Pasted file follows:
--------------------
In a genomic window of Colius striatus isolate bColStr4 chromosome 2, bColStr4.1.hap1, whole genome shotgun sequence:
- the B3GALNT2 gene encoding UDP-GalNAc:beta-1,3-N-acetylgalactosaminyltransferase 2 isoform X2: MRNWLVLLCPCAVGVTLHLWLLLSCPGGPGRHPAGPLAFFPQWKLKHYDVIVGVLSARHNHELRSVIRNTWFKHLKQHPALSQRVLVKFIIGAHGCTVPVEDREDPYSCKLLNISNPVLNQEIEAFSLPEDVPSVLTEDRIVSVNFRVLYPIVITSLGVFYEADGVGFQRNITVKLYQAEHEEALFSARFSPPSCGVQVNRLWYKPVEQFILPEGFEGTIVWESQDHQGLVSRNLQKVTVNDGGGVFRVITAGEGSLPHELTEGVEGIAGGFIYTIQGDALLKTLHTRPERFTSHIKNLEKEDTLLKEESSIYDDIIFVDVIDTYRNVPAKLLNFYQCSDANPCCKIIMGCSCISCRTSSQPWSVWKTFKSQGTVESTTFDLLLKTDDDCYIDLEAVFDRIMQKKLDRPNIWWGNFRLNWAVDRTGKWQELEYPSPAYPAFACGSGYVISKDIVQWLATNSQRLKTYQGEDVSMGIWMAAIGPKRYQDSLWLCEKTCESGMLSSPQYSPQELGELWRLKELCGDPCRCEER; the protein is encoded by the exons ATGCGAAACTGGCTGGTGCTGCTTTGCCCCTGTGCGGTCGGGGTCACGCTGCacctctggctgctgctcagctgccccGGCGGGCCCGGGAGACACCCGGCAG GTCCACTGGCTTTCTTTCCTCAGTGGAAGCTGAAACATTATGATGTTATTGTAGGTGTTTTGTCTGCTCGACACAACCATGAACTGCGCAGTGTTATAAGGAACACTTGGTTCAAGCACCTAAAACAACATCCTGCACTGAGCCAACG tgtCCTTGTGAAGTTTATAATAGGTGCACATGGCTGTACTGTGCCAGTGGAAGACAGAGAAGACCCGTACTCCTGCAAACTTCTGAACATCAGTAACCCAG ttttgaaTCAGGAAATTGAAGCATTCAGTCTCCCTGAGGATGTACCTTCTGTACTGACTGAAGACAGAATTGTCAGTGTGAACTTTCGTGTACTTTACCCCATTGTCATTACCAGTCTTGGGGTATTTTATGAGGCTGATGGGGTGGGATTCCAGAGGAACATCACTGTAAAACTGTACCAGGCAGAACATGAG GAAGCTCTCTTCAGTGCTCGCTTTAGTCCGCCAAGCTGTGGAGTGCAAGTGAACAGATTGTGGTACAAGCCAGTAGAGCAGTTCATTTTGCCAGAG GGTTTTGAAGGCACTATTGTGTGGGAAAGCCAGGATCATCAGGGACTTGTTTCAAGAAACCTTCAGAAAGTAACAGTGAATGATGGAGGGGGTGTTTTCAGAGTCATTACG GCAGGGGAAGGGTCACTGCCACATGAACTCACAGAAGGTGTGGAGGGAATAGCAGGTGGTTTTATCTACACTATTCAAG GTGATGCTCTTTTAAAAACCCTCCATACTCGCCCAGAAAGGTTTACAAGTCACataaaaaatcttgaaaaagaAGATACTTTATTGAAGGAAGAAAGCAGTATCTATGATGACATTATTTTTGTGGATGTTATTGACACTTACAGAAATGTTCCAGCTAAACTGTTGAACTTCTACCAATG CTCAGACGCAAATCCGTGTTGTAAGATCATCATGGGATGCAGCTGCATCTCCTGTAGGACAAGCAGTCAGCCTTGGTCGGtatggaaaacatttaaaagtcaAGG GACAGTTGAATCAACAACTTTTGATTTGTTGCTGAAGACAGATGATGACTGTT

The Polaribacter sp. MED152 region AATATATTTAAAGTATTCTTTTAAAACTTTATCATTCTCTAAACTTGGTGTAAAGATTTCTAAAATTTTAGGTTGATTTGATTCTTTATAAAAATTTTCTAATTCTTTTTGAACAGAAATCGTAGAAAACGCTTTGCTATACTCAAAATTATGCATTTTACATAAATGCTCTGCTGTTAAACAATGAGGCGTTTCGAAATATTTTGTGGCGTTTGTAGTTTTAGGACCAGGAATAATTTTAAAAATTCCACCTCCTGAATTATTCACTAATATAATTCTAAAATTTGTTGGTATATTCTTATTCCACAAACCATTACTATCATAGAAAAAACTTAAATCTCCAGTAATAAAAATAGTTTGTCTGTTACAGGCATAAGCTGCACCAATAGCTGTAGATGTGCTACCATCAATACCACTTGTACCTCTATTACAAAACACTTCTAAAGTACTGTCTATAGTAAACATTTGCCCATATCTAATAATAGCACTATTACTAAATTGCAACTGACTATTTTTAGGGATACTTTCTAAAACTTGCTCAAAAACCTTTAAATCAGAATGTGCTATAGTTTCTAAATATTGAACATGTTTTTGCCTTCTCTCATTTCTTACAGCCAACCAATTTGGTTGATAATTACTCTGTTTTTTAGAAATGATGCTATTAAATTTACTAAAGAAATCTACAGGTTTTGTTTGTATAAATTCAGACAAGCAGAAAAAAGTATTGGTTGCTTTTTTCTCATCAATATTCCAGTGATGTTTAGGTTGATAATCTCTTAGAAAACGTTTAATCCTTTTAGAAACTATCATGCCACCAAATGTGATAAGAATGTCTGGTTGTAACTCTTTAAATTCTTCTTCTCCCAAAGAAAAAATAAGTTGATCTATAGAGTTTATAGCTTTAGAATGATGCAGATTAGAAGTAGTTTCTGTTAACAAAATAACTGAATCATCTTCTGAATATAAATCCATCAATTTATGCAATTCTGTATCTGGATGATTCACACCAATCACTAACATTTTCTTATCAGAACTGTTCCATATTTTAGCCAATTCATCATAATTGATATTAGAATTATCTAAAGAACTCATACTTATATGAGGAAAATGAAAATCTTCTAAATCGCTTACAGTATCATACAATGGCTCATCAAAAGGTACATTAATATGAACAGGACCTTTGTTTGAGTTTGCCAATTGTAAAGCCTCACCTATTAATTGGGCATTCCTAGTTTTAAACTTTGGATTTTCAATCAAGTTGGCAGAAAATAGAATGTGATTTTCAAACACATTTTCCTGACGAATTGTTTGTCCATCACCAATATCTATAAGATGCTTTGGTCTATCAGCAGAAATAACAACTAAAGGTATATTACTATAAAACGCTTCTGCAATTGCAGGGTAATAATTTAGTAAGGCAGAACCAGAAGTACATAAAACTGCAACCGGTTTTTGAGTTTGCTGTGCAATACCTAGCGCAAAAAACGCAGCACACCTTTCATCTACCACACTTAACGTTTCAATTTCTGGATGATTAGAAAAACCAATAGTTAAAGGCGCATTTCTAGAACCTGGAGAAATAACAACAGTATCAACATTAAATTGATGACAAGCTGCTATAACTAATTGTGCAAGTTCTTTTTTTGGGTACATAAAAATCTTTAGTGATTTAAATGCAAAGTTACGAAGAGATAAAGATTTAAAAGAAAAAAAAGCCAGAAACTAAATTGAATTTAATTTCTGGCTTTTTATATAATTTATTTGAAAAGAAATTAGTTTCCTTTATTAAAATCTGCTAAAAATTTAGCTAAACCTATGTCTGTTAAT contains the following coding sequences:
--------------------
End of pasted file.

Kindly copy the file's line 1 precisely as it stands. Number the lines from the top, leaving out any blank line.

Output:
In a genomic window of Colius striatus isolate bColStr4 chromosome 2, bColStr4.1.hap1, whole genome shotgun sequence: